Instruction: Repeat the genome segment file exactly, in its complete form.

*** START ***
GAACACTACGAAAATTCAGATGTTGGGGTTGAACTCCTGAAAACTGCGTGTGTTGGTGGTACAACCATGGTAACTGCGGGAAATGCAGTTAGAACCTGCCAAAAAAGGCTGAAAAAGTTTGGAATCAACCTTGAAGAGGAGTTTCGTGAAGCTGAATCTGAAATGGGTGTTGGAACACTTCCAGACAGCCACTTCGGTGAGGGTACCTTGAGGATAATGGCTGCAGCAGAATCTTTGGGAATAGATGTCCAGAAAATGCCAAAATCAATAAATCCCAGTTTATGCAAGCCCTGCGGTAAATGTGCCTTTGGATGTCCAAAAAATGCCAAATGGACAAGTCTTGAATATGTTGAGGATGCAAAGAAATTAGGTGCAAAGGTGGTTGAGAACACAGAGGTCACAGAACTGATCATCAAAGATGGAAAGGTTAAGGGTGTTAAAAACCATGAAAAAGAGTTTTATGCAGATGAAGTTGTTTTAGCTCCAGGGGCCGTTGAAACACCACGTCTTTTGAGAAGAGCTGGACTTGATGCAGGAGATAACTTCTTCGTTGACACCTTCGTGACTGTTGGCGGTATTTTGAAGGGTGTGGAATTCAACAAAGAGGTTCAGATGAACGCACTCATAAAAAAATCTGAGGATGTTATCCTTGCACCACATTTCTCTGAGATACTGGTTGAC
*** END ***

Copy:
GAACACTACGAAAATTCAGATGTTGGGGTTGAACTCCTGAAAACTGCGTGTGTTGGTGGTACAACCATGGTAACTGCGGGAAATGCAGTTAGAACCTGCCAAAAAAGGCTGAAAAAGTTTGGAATCAACCTTGAAGAGGAGTTTCGTGAAGCTGAATCTGAAATGGGTGTTGGAACACTTCCAGACAGCCACTTCGGTGAGGGTACCTTGAGGATAATGGCTGCAGCAGAATCTTTGGGAATAGATGTCCAGAAAATGCCAAAATCAATAAATCCCAGTTTATGCAAGCCCTGCGGTAAATGTGCCTTTGGATGTCCAAAAAATGCCAAATGGACAAGTCTTGAATATGTTGAGGATGCAAAGAAATTAGGTGCAAAGGTGGTTGAGAACACAGAGGTCACAGAACTGATCATCAAAGATGGAAAGGTTAAGGGTGTTAAAAACCATGAAAAAGAGTTTTATGCAGATGAAGTTGTTTTAGCTCCAGGGGCCGTTGAAACACCACGTCTTTTGAGAAGAGCTGGACTTGATGCAGGAGATAACTTCTTCGTTGACACCTTCGTGACTGTTGGCGGTATTTTGAAGGGTGTGGAATTCAACAAAGAGGTTCAGATGAACGCACTCATAAAAAAATCTGAGGATGTTATCCTTGCACCACATTTCTCTGAGATACTGGTTGAC